As with pure executive control accounts for conflict adaptation, so too does the higher-level task co-representation account of the Social Simon Effect come with its share of controversy. If, as has been suggested, the Social Simon Effect depends on representing another's task, then the social definition of the task should be important, while changes in the physical aspect of the task should not have any major effects. However, the degree to which the co-actor collaborated in the task had no effect on the Simon Effect, while a large enough co-actor to actor distance eliminated it (Guagnano et al., 2010). Thus, a more parsimonious interpretation of the Social Simon Effect is that the mere presence of salient spatial events can change the reference point in how we spatially represent our own actions (Dolk et al., 2013). This makes the effect “social” to the extent that it implies that the presence of another person is salient enough to affect one's own task, but this is a much weaker stance than the notion of task co-presentation (Dolk et al., 2011).
In sum, the idea that we may represent another person's conflict just like our own and then apply the co-represented conflict to our executive control, is less plausible than it intuitively appears. Even seemingly trivial changes can eliminate conflict adaptation, and a switch between two people is, at least physically, a clear change in a task-relevant feature. The more extreme interpretation of the Social Simon Effect could argue that we are psychologically blind to such changes, since we co-represent the co-actor's task (Sebanz et al., 2003). However, the evidence for task co-representation no longer seems clear-cut, either.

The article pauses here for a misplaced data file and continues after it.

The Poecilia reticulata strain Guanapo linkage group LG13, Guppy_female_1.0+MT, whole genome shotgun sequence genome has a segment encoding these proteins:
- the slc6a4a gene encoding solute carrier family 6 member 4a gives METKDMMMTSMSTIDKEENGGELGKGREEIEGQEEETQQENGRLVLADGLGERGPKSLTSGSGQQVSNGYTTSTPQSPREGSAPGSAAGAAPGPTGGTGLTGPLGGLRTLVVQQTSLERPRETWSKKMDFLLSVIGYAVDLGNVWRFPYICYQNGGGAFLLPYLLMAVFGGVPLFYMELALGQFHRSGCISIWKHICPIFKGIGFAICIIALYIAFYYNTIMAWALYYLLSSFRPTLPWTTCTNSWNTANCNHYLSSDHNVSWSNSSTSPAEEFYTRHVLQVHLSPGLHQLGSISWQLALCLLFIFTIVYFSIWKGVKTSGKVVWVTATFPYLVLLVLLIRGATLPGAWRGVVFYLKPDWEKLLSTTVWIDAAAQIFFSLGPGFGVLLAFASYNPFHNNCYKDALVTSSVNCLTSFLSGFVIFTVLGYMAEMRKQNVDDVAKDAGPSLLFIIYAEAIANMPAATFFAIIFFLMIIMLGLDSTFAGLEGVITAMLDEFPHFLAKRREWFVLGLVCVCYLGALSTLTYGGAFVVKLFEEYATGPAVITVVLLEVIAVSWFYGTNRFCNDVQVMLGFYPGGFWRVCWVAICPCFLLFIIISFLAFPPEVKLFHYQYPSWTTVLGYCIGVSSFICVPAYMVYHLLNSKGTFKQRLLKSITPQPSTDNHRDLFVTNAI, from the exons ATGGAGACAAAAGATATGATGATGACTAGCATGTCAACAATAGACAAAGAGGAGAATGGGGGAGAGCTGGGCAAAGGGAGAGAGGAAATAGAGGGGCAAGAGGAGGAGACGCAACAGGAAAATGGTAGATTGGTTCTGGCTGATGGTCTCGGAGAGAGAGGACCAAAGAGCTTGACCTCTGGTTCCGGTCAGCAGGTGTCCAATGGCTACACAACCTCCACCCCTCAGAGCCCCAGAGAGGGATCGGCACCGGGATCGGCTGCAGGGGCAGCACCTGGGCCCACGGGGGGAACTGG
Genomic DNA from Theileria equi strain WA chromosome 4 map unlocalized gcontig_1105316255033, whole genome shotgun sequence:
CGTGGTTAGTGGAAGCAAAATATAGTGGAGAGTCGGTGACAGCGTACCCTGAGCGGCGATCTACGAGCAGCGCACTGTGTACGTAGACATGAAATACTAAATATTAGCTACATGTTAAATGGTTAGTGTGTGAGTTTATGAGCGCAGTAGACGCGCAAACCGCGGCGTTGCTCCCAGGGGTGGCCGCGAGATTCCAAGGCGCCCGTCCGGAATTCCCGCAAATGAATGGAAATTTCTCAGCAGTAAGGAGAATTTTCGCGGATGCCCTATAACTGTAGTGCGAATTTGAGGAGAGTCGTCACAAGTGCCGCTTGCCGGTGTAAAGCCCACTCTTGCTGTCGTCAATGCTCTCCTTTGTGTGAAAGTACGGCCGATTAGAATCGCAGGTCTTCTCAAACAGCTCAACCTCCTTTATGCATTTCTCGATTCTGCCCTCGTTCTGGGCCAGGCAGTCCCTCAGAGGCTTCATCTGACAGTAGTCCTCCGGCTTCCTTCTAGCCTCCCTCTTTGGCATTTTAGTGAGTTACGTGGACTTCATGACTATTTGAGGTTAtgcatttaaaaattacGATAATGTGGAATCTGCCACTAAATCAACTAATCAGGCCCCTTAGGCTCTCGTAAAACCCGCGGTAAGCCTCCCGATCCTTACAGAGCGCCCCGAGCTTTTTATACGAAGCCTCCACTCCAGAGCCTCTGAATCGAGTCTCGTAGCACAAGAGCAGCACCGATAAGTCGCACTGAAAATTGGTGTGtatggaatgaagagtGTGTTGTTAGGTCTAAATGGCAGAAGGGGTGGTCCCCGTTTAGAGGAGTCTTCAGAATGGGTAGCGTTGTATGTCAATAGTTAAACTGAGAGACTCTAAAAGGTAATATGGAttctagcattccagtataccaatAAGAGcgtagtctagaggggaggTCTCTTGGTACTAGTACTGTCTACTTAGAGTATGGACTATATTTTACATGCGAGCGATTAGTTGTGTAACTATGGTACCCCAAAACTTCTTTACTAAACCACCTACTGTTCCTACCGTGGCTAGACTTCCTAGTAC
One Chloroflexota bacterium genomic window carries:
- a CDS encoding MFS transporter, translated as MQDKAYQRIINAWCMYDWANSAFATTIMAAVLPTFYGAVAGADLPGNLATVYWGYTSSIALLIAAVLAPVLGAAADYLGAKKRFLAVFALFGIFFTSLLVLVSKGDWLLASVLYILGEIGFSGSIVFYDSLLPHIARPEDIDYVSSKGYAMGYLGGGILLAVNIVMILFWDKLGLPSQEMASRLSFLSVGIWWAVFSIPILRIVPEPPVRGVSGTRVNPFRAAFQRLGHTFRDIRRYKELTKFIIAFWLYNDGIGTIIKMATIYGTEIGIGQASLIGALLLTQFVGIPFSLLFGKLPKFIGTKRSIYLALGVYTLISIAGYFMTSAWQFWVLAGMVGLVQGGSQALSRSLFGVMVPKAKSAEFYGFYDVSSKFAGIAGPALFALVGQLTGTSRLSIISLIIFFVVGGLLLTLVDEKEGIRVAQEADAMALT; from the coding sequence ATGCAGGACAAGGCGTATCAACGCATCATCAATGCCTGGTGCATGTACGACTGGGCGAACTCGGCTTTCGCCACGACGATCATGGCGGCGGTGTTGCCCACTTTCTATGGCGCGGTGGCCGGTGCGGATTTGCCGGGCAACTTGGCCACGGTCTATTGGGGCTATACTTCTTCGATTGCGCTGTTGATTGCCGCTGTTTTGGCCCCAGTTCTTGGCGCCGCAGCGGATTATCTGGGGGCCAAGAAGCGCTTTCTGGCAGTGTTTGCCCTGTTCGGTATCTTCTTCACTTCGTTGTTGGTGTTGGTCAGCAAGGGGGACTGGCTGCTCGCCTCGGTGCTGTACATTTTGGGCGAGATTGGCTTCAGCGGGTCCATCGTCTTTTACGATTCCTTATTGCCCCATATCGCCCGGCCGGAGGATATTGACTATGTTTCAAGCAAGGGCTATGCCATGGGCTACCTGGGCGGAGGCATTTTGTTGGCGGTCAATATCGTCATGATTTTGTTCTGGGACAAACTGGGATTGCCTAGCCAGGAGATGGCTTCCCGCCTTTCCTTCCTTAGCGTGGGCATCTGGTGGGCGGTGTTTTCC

Experiment 1: Effects of Action Effector on Social Conflict Adaptation
In order to investigate whether observing a co-actor's conflict is like experiencing our own, we first attempted to replicate the effects found by Winkel et al. (2009, 2012). We maintained most aspects of the task, but slightly modified it to be more consistent with standard Simon tasks. Importantly, we improved trial-to-trial consistency by assigning colors to participants and applying these colors to the fixation cross (see Figure 1) to indicate the turn rather than showing the participant's name. We also enhanced the virtual presence of the co-actor by using photographs of hands, instead of relying on abstract, blinking rectangles.